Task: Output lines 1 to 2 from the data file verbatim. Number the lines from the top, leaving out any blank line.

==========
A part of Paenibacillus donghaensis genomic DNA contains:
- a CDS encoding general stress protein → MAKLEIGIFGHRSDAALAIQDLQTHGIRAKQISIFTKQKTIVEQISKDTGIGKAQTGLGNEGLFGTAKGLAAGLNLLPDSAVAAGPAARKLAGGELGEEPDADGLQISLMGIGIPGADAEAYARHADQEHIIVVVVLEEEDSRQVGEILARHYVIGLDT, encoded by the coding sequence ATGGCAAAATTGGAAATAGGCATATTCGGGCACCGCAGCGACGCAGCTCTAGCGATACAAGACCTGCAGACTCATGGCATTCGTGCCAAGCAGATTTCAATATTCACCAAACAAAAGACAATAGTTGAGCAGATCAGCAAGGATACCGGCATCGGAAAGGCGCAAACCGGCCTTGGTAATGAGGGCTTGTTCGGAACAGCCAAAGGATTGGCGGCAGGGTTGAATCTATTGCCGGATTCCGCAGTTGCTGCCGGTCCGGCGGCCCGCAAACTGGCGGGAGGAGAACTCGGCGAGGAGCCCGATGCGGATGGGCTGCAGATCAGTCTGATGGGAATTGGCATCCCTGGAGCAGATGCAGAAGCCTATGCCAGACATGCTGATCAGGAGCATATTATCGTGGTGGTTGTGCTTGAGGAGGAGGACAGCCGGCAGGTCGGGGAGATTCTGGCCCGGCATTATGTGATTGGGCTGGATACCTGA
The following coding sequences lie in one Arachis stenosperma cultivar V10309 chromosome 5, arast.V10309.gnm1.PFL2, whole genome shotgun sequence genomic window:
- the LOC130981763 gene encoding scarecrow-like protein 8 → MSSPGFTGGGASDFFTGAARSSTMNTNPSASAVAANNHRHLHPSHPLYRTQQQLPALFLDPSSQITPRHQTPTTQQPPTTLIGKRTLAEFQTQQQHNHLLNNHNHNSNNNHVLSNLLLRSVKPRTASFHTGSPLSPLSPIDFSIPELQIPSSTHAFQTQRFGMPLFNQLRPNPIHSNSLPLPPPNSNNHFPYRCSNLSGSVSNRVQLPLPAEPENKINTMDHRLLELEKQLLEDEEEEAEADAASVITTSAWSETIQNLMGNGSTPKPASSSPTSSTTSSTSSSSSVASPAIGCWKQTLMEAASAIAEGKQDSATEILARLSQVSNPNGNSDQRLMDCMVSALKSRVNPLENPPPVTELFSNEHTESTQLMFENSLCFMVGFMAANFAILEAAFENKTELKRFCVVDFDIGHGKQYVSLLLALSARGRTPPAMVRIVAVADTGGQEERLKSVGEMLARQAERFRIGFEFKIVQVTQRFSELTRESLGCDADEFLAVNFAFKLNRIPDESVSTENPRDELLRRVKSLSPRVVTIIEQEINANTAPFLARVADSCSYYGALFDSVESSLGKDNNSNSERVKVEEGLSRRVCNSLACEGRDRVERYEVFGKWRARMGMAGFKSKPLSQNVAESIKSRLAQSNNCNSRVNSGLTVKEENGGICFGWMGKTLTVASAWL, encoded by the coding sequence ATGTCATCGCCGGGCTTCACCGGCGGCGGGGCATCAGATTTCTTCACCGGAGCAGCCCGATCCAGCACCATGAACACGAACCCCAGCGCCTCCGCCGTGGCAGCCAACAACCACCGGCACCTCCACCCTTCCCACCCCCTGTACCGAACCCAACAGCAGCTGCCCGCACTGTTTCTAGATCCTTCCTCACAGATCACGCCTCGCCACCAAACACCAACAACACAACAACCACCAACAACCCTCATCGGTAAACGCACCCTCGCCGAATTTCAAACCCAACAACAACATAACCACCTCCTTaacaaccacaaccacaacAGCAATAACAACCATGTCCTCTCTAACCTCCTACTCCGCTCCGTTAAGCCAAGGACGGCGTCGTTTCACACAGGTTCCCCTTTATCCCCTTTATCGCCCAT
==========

A part of Paenibacillus donghaensis genomic DNA contains:
- a CDS encoding general stress protein → MAKLEIGIFGHRSDAALAIQDLQTHGIRAKQISIFTKQKTIVEQISKDTGIGKAQTGLGNEGLFGTAKGLAAGLNLLPDSAVAAGPAARKLAGGELGEEPDADGLQISLMGIGIPGADAEAYARHADQEHIIVVVVLEEEDSRQVGEILARHYVIGLDT, encoded by the coding sequence ATGGCAAAATTGGAAATAGGCATATTCGGGCACCGCAGCGACGCAGCTCTAGCGATACAAGACCTGCAGACTCATGGCATTCGTGCCAAGCAGATTTCAATATTCACCAAACAAAAGACAATAGTTGAGCAGATCAGCAAGGATACCGGCATCGGAAAGGCGCAAACCGGCCTTGGTAATGAGGGCTTGTTCGGAACAGCCAAAGGATTGGCGGCAGGGTTGAATCTATTGCCGGATTCCGCAGTTGCTGCCGGTCCGGCGGCCCGCAAACTGGCGGGAGGAGAACTCGGCGAGGAGCCCGATGCGGATGGGCTGCAGATCAGTCTGATGGGAATTGGCATCCCTGGAGCAGATGCAGAAGCCTATGCCAGACATGCTGATCAGGAGCATATTATCGTGGTGGTTGTGCTTGAGGAGGAGGACAGCCGGCAGGTCGGGGAGATTCTGGCCCGGCATTATGTGATTGGGCTGGATACCTGA